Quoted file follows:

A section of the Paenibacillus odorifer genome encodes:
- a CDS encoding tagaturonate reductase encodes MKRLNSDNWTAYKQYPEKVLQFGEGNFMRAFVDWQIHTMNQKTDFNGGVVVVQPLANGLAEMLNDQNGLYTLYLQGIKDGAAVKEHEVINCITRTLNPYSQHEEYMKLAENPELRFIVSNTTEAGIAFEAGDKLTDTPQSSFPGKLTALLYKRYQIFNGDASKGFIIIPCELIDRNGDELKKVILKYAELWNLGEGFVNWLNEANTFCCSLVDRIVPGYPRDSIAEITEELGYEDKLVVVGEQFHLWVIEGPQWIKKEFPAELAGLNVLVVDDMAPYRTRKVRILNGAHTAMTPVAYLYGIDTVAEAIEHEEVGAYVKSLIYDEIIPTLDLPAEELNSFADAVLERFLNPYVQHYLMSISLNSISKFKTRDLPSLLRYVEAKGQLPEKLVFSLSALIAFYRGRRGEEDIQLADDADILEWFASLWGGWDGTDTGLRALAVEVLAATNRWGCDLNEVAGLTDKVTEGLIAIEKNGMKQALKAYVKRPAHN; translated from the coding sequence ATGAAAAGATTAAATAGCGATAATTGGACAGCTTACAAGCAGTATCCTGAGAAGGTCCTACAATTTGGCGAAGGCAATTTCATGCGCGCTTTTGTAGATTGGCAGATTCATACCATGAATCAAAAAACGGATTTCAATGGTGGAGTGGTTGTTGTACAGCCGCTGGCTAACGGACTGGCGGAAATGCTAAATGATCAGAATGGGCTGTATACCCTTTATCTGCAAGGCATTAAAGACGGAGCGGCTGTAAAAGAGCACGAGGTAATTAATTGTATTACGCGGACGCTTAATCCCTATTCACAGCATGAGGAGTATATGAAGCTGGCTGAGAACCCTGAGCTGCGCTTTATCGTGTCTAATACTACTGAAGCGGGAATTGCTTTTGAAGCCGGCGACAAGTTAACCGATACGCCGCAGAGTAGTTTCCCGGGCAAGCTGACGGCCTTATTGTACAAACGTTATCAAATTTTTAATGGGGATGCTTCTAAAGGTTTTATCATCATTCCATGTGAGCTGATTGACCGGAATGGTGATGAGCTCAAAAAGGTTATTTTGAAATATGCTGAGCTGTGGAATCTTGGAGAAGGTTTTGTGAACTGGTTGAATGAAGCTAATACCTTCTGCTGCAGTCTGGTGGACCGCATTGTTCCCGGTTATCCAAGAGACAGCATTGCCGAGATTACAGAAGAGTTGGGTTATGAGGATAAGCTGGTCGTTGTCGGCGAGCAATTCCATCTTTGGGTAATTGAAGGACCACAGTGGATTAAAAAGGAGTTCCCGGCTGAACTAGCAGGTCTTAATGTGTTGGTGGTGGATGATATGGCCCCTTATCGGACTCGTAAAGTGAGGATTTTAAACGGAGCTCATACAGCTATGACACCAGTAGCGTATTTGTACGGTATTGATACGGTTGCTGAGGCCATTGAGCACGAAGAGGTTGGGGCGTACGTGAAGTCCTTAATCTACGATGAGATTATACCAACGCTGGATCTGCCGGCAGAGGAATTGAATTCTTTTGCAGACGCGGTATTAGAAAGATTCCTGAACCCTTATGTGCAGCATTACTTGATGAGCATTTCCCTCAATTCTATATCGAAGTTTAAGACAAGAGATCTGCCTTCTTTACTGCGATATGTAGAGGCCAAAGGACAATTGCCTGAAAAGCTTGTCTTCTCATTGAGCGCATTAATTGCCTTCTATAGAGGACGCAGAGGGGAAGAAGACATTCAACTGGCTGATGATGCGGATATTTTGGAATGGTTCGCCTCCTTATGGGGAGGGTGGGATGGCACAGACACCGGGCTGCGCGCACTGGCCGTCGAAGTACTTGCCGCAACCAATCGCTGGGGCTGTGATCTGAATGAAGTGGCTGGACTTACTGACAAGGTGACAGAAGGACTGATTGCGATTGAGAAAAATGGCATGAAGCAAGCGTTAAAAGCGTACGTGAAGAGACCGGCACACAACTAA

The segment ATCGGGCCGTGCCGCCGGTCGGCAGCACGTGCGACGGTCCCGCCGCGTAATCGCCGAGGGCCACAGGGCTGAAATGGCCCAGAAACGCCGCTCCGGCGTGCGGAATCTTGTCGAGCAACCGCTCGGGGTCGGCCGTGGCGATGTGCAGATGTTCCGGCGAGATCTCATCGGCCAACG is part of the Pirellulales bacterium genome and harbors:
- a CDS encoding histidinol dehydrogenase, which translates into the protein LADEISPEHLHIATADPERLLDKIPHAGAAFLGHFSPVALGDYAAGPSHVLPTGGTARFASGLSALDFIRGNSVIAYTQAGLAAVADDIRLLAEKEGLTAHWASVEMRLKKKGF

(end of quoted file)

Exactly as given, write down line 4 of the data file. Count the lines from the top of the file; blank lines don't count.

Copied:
- a CDS encoding histidinol dehydrogenase, which translates into the protein LADEISPEHLHIATADPERLLDKIPHAGAAFLGHFSPVALGDYAAGPSHVLPTGGTARFASGLSALDFIRGNSVIAYTQAGLAAVADDIRLLAEKEGLTAHWASVEMRLKKKGF